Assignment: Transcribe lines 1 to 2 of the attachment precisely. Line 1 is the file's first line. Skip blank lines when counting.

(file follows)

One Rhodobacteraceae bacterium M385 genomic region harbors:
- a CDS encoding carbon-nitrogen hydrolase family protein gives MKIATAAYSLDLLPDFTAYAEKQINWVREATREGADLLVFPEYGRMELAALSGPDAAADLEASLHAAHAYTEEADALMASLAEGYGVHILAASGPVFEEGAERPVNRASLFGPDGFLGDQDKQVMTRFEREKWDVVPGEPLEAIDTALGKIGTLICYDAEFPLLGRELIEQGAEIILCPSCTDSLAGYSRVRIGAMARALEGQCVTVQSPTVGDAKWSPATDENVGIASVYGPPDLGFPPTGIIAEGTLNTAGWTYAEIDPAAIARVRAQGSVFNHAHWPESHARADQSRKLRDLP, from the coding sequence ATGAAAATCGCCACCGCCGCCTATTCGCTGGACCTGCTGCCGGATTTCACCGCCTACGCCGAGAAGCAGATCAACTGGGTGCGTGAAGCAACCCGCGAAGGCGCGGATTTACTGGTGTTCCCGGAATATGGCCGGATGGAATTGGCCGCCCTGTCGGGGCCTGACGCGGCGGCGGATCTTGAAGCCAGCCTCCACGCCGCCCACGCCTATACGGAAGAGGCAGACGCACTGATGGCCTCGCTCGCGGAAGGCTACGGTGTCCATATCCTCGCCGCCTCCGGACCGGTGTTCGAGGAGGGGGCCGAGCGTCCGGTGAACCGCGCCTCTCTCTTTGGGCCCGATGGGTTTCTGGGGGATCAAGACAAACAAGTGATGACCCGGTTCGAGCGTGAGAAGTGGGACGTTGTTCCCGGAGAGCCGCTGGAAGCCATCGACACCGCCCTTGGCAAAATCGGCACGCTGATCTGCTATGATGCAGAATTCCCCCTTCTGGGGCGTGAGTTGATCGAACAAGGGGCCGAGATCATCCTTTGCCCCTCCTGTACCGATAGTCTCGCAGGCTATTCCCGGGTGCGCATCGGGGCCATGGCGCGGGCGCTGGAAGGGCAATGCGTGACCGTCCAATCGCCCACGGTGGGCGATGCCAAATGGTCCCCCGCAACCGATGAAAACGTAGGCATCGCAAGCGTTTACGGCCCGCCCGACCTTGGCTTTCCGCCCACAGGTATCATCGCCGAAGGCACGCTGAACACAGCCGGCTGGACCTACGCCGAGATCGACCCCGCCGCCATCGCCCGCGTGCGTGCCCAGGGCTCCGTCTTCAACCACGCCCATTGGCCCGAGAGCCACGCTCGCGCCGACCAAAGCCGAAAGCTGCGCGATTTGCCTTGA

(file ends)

One Rhodobacteraceae bacterium M385 genomic region harbors:
- a CDS encoding carbon-nitrogen hydrolase family protein gives MKIATAAYSLDLLPDFTAYAEKQINWVREATREGADLLVFPEYGRMELAALSGPDAAADLEASLHAAHAYTEEADALMASLAEGYGVHILAASGPVFEEGAERPVNRASLFGPDGFLGDQDKQVMTRFEREKWDVVPGEPLEAIDTALGKIGTLICYDAEFPLLGRELIEQGAEIILCPSCTDSLAGYSRVRIGAMARALEGQCVTVQSPTVGDAKWSPATDENVGIASVYGPPDLGFPPTGIIAEGTLNTAGWTYAEIDPAAIARVRAQGSVFNHAHWPESHARADQSRKLRDLP, from the coding sequence ATGAAAATCGCCACCGCCGCCTATTCGCTGGACCTGCTGCCGGATTTCACCGCCTACGCCGAGAAGCAGATCAACTGGGTGCGTGAAGCAACCCGCGAAGGCGCGGATTTACTGGTGTTCCCGGAATATGGCCGGATGGAATTGGCCGCCCTGTCGGGGCCTGACGCGGCGGCGGATCTTGAAGCCAGCCTCCACGCCGCCCACGCCTATACGGAAGAGGCAGACGCACTGATGGCCTCGCTCGCGGAAGGCTACGGTGTCCATATCCTCGCCGCCTCCGGACCGGTGTTCGAGGAGGGGGCCGAGCGTCCGGTGAACCGCGCCTCTCTCTTTGGGCCCGATGGGTTTCTGGGGGATCAAGACAAACAAGTGATGACCCGGTTCGAGCGTGAGAAGTGGGACGTTGTTCCCGGAGAGCCGCTGGAAGCCATCGACACCGCCCTTGGCAAAATCGGCACGCTGATCTGCTATGATGCAGAATTCCCCCTTCTGGGGCGTGAGTTGATCGAACAAGGGGCCGAGATCATCCTTTGCCCCTCCTGTACCGATAGTCTCGCAGGCTATTCCCGGGTGCGCATCGGGGCCATGGCGCGGGCGCTGGAAGGGCAATGCGTGACCGTCCAATCGCCCACGGTGGGCGATGCCAAATGGTCCCCCGCAACCGATGAAAACGTAGGCATCGCAAGCGTTTACGGCCCGCCCGACCTTGGCTTTCCGCCCACAGGTATCATCGCCGAAGGCACGCTGAACACAGCCGGCTGGACCTACGCCGAGATCGACCCCGCCGCCATCGCCCGCGTGCGTGCCCAGGGCTCCGTCTTCAACCACGCCCATTGGCCCGAGAGCCACGCTCGCGCCGACCAAAGCCGAAAGCTGCGCGATTTGCCTTGA